Unstack data frame after grouping to create heat matrix

Python tutorial to unstack the row categories into columns (long to wide table) to later create a heat matrix.

The following table represents a heat matrix that highlights the total amount of electricity, in terawatt-hours (TWh), produced by each source within the US48 power grid during 2023.

Heat matrix showcasing electricity generation by source in the US48 power grid for 2023.
F1. Heat matrix of electricity generation by source in 2023

To create the heat matrix from the raw dataset, which typically comes in a long format, we need to apply several steps that will be covered in this tutorial.

Before we begin, let’s understand the dataset we are working with.


The US power grid produces electricity from various sources, such as natural gas, solar, and petroleum, every hour. The amount of electricity produced by each source is recorded in each row of the dataset.

The data is provided by the US Energy Information Administration (EIA). Check out this tutorial to learn how to retrieve the data from the EIA API.

import pandas as pd
df = pd.read_csv('data.csv')
Base DataFrame showing the initial format of electricity generation data before processing.
F2. Initial DataFrame of electricity generation data


  1. How can we transform a DataFrame from long to wide format?
  2. Which function summarizes data into categories?
  3. How do we visualize data trends through a heat matrix?


GroupBy to Summarize Data into Categories

Before writing the code to group the data, consider which columns are categorical and which are numerical:

  1. Categorical columns contain the categories for grouping the data.
  2. Numerical columns contain the values on which mathematical operations will be applied.

In energy generation analysis, it’s crucial to identify the sources used to produce electricity each hour. This helps measure, for example, the utilization rate of renewable versus non-renewable sources. Therefore:

  1. Categorical columns: hour, source
  2. Numerical columns: generation
  3. Mathematical operation: sum
sr = df.groupby(['hour', 'source']).generation.sum()
Resulting object after applying GroupBy and sum operations on the generation DataFrame by hour and source.
F3. Grouped data by hour and source with sum operation

With 192 rows spread across 24 hours and [X] sources, can you spot the differences? It’s challenging at a glance, so let’s unstack the DataFrame.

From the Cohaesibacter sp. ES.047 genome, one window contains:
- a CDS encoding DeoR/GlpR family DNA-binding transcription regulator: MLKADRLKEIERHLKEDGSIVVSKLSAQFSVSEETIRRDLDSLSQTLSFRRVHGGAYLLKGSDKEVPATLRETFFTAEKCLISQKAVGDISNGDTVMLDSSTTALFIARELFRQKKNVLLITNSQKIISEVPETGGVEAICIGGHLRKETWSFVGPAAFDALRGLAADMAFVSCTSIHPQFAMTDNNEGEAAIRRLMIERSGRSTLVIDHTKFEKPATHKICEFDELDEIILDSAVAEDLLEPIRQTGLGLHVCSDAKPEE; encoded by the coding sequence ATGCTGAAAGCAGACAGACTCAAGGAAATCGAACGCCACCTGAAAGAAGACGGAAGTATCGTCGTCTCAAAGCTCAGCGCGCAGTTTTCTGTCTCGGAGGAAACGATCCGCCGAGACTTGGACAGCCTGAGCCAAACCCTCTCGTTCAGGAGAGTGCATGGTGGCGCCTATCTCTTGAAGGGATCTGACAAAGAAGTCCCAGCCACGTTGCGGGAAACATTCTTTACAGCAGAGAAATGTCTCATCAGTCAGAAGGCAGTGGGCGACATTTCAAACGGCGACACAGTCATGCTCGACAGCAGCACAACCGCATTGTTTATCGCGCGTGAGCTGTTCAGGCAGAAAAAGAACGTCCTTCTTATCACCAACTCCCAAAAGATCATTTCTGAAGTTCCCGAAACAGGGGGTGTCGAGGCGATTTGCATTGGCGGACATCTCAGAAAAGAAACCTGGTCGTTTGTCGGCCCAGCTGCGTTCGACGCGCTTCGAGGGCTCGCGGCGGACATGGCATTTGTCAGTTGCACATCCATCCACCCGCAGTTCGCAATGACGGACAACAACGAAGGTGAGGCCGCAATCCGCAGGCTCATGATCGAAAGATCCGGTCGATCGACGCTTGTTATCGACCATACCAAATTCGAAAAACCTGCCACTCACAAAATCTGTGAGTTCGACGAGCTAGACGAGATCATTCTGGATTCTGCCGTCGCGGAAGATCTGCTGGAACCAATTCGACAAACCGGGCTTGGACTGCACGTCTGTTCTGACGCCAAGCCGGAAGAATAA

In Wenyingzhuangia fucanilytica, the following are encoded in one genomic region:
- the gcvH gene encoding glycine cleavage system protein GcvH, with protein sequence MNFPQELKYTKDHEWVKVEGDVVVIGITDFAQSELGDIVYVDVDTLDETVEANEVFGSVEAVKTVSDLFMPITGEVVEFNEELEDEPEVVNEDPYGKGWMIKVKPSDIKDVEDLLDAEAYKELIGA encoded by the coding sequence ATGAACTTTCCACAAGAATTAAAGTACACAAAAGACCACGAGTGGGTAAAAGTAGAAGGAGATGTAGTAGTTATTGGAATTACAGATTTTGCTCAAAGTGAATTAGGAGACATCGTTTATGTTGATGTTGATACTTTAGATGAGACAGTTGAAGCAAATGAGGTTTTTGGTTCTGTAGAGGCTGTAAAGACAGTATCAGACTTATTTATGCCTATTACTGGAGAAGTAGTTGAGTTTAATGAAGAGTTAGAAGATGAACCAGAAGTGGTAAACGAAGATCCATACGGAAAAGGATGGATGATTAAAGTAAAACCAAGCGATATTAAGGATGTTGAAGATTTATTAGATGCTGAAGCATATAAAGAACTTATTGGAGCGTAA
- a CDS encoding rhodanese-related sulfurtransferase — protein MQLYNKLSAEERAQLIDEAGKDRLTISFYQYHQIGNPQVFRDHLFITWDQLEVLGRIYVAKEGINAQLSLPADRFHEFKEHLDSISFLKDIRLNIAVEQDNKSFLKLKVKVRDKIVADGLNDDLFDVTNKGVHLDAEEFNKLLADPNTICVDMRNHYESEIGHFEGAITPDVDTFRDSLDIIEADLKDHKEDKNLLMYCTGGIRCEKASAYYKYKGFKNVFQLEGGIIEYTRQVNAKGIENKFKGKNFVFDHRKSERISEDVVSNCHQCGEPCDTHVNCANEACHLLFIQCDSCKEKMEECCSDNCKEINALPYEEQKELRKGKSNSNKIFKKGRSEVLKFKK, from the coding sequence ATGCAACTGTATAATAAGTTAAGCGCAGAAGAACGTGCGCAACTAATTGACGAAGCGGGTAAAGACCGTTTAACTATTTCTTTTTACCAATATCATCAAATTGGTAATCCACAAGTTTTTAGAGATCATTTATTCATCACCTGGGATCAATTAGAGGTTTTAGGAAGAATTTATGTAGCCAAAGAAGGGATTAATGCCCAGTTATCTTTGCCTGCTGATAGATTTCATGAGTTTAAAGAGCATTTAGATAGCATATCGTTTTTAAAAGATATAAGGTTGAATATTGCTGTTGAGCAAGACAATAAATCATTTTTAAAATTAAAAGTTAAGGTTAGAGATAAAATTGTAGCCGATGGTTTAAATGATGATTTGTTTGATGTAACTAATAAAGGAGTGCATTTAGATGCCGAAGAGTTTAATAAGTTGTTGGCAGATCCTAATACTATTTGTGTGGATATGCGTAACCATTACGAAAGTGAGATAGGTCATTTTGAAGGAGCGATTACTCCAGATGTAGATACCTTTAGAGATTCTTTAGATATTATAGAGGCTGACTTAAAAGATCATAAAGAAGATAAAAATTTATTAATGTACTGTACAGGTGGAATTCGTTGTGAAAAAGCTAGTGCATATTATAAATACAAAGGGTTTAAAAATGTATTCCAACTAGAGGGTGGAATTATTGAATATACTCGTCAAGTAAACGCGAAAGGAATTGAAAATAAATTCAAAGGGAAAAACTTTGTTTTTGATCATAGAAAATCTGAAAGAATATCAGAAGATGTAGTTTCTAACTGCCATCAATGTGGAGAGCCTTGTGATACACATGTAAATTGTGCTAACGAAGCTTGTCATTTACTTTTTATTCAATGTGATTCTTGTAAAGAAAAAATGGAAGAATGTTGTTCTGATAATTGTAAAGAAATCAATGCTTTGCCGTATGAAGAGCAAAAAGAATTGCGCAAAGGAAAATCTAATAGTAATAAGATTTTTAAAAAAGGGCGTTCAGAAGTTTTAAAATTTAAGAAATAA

Unstack Row Categories to Columns

Instead of having sources as rows, we’ll unstack them into columns for a comprehensive view of energy generation by source and hour.

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dfr = (df
 .groupby(['hour', 'source'])
DataFrame with sources unstacked into columns, showing energy generation by source and hour.
F4. DataFrame with energy sources unstacked into columns

Now, we have a more compact view, but it’s still hard to discern which sources are most used based on the hour. Let’s proceed to create the heat matrix.

Heat Matrix with Background Gradient

Following the guidelines from this tutorial on styling a DataFrame to create a heat matrix, we’ll highlight the maximum values in TWh (dividing by 1 million since the values are in MWh) with a gradient background.

Final heat matrix with a background gradient highlighting the intensity of electricity generation by source and hour.
F5. Final heat matrix highlighting generation intensity by source

From the heat matrix, it’s observable that solar energy production exceeded 10 TWh from the 17th to the 19th hour.

Which other insights can you spot? I’ll read you in the comments!


  1. Long to Wide Transformation: Unstacking rows into columns effectively transforms the DataFrame, providing a clearer, panoramic view of data.
  2. Data Summarization: Using groupby and sum operations allows for concise data categorization, essential for analysis.
  3. Heat Matrix Visualization: Styling DataFrames with a background_gradient accentuates key trends, making insights more accessible.

Instead of using two functions: groupby and unstack, you could utilize the pivot_table function to achieve the same outcome. See the tutorial here.

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